Virtual Reality Just Helped Vashtie Kola Pick Up Yet Another Incredible Talent

Arturo Holmes/Getty Images for Meta

If you’ve ever wanted to learn how to play the piano, but felt the opportunity to do so was out of your reach, perhaps due to a lack of time, financial constraints or a concern that you won’t retain the lessons being shared with you at your big age, VR is changing the game. Tech lovers got the chance to see how when the Meta brand recently hosted a Sonic Listening Party as part of their new multi-year campaign, “It’s Your World.” The idea behind that campaign, the brand says, is to help the next generation pave their own path on their own terms. Their products are helping them do so in innovative ways, from capturing one-of-a-kind content with their Ray Ban Meta smart glasses to helping you learn new skills through the popular VR headset, the Meta Quest 3.

During Miami Art Week, creatives came together in front of a live keyboard, strapped themselves into the Meta Quest 3 and learned practices to play the piano from scratch. One of those individuals, in addition to Grammy-award nominee and of the ESSENCE star Victoria Monet, stylist Ugo Mozie and more, was Vashtie Kola, a multitalented creative who is everything from a DJ to a designer (strollers, Jordan sneakers, you name it!)

“It’s one of those things you have to experience,” she tells ESSENCE about her experience at the Sonic Listening Party. “When they explained it to me that I was going to be learning how to play a song using PianoVision, I don’t have a background of playing keys, I cannot read music, but it was so much fun. And it really is the most fun and immersive way to learn.”

While she’s not ready to put on a virtual recital anytime soon, she does feel inspired to learn and do more through immersive technology, which is the whole point of the ‘It’s Your World’ campaign. We talked with Vashtie about women of color in tech, being a renaissance woman and mother, and the skills she hopes to learn next, from a new language to the drums, courtesy of virtual reality.

ESSENCE: You are a woman who wears many hats! Designer, video director, DJ, the list goes on. With the Meta ‘It’s Your World’ campaign in mind, what motivates you as a creative to never be afraid to try new things and pursue your passions?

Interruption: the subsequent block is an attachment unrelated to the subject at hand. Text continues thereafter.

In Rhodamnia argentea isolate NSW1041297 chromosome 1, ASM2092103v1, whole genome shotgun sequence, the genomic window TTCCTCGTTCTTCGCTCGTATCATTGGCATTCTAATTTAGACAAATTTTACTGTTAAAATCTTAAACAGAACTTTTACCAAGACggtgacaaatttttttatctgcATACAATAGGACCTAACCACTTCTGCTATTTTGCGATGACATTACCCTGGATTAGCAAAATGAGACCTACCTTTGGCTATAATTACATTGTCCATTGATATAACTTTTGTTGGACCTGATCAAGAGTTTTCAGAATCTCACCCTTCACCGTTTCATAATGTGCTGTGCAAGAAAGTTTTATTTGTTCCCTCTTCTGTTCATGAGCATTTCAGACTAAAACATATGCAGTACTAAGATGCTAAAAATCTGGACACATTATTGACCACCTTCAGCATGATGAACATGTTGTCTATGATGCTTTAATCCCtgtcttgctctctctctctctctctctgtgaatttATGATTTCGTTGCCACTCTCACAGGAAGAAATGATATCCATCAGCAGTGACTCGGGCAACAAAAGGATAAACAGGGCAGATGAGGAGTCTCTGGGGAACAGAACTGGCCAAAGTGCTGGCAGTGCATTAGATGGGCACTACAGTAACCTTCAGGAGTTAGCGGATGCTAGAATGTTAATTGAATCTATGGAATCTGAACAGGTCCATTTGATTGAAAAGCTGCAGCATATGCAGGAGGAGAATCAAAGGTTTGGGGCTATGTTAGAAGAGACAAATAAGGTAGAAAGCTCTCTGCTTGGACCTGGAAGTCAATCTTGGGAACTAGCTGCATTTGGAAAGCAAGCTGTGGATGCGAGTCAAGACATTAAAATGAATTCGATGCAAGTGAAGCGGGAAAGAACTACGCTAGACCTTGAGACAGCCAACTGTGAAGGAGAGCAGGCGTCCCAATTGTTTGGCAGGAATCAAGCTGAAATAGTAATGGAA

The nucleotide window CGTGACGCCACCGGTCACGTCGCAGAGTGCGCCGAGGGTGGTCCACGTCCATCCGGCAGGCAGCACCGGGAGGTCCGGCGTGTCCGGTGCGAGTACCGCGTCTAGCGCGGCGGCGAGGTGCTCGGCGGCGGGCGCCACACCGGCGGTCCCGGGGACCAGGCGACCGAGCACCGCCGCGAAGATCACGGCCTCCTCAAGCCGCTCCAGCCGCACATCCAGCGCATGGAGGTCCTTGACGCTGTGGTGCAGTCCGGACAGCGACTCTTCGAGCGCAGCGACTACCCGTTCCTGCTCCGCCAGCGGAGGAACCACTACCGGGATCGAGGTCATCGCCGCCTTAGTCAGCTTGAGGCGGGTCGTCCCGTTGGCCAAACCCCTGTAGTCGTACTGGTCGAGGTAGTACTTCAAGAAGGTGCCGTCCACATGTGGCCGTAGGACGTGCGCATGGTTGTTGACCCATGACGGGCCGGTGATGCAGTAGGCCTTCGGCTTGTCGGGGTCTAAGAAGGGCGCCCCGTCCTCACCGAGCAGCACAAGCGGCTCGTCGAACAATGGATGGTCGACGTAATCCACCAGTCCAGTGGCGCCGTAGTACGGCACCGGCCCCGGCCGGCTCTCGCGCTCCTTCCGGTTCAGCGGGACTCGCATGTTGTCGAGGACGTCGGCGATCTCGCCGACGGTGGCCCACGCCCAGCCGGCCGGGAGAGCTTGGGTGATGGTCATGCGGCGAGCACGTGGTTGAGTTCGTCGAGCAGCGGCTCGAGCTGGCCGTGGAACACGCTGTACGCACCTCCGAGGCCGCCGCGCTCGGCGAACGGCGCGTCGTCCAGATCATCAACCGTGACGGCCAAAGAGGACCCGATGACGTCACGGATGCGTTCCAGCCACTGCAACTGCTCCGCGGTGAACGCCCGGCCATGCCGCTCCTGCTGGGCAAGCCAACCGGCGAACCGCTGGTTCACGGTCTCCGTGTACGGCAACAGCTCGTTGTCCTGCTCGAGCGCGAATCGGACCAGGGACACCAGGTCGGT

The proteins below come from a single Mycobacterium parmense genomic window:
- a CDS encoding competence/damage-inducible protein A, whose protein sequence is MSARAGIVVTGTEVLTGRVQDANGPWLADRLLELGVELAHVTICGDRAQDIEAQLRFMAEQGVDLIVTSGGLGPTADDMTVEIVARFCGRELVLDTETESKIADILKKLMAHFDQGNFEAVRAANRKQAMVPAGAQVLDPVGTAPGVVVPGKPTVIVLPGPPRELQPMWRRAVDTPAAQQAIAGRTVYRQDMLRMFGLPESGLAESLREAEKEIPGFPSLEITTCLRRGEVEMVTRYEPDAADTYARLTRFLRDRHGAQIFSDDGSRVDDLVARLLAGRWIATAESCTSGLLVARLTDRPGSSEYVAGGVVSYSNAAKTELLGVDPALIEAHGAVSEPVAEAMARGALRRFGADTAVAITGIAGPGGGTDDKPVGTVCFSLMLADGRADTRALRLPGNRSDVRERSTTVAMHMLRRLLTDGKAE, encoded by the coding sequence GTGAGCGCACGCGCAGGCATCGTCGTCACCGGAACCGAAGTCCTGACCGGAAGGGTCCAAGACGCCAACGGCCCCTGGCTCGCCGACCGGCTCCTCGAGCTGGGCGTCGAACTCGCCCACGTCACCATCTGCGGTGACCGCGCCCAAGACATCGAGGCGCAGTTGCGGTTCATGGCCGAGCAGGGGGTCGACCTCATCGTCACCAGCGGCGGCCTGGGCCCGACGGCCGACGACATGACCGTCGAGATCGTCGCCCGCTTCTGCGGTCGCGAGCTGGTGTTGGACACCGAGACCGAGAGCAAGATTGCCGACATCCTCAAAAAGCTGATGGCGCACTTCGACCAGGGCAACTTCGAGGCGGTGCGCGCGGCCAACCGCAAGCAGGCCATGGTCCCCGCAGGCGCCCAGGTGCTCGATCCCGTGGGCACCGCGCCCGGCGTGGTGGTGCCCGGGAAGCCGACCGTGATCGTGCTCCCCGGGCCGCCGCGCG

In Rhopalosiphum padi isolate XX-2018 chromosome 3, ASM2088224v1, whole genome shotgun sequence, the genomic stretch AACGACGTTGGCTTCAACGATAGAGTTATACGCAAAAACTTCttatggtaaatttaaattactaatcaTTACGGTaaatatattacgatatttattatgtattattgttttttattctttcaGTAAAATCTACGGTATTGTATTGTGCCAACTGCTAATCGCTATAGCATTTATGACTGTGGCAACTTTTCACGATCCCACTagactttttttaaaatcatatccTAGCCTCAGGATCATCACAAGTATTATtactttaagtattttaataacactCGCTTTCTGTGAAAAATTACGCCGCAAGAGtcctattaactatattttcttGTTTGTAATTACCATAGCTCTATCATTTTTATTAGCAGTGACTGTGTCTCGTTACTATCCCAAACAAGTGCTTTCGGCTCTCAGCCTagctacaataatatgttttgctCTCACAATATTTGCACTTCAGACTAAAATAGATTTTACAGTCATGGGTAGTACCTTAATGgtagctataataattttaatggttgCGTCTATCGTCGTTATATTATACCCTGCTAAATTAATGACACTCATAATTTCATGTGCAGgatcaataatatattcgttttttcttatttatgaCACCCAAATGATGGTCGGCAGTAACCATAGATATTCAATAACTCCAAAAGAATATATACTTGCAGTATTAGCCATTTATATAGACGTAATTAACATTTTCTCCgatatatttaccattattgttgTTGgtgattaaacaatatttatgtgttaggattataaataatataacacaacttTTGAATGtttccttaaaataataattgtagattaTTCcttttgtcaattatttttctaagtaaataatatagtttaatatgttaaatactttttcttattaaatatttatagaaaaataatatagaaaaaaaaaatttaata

Vashtie Kola: I feel like I owe a lot of my career to tech and to social tech especially because I feel like I grew my brand very largely using the internet as we know it, having a blog and then transitioning into Instagram. And so I feel like it’s been a way for me to really connect with others and to share my work, which has definitely grown my following and allowed me to connect with other creatives.

It was funny because I actually met Victoria Monet on Instagram first, so meeting her in IRL was really, really nice. So I feel like naturally, I embrace tech. I love being IRL but tech allows me to have those moments very authentically, which is really nice. And so I feel like all around, it’s fascinating. Tech allows me to thrive as a creative.

Nice. I love that. With that in mind, knowing that social tech and everything is so integral to just your ability to express yourself, what was it about the opportunity to take part in the Meta Sonic Listening Party and learning to play the piano using the Meta Quest 3 that drew you in? That’s a really cool opportunity.

Yeah. I feel like I’m fortunate at this stage in my career where I’m able to partner with brands who really understand who I am and what it is that I do, and Meta definitely understands me as a creative and as an artist. And when I heard of the lineup, I was just thrilled. I mean, I had been following So Trill here and there, and then Victoria Monet obviously. And then I felt also, I mean, I don’t know if this is worth mentioning, but as a woman of color, knowing that there are other creatives from the community that were also being a part of this project was really exciting. And I had the opportunity to DJ, which I love to do. They brought me in in a very authentic way, so it didn’t feel like this partnership was in any way, shape or form, not something that felt natural to me. So that was important.

I think the idea of testing out VR PianoVision for the very first time in front of a crowd was a little bit daunting, but very exciting at the same time, I have to say.

Virtual Reality Just Helped Vashtie Kola Pick Up Yet Another Incredible Talent
MIAMI, FLORIDA – DECEMBER 09: Vashtie and Austin Millz playing on PianoVision with Meta Quest 3 at the Meta Sonic Listening Party during Miami Art Week on December 09, 2023 in Miami, Florida. (Photo by Arturo Holmes/Getty Images for Meta)

Okay. So you feel like you can do some Tchaikovsky on the keys? Are you on that level yet?


Okay! Okay! [laughs] That’s still top tier. Top tier. Nice. And I love that you said that though about the inclusion of women of color into this presentation that Meta had because do you feel like you’ve had other experiences where with tech opportunities and things, it’s just like you’re not seeing women who look like you in that space?

Absolutely. And I know that this is maybe not the topic of questioning, but I definitely feel that. I feel like when I think about tech, I don’t necessarily even feel like I’m part of the conversation because I feel like I don’t see myself or my counterparts. I don’t see it. Not to say that it doesn’t exist, but I think for this, it was very beautiful because I felt like this was just, I didn’t feel as though I was walking into a culture or a world that I didn’t feel comfortable in. Because I could see myself in the room, but also because it felt like an extension of what it is that I do. So it didn’t feel like this overwhelming … And I say that as someone who is new to the world of VR and immersive tech. I feel like I’m a newbie, even though I’m fascinated by it and want to learn more. So I didn’t feel like an amateur coming into this.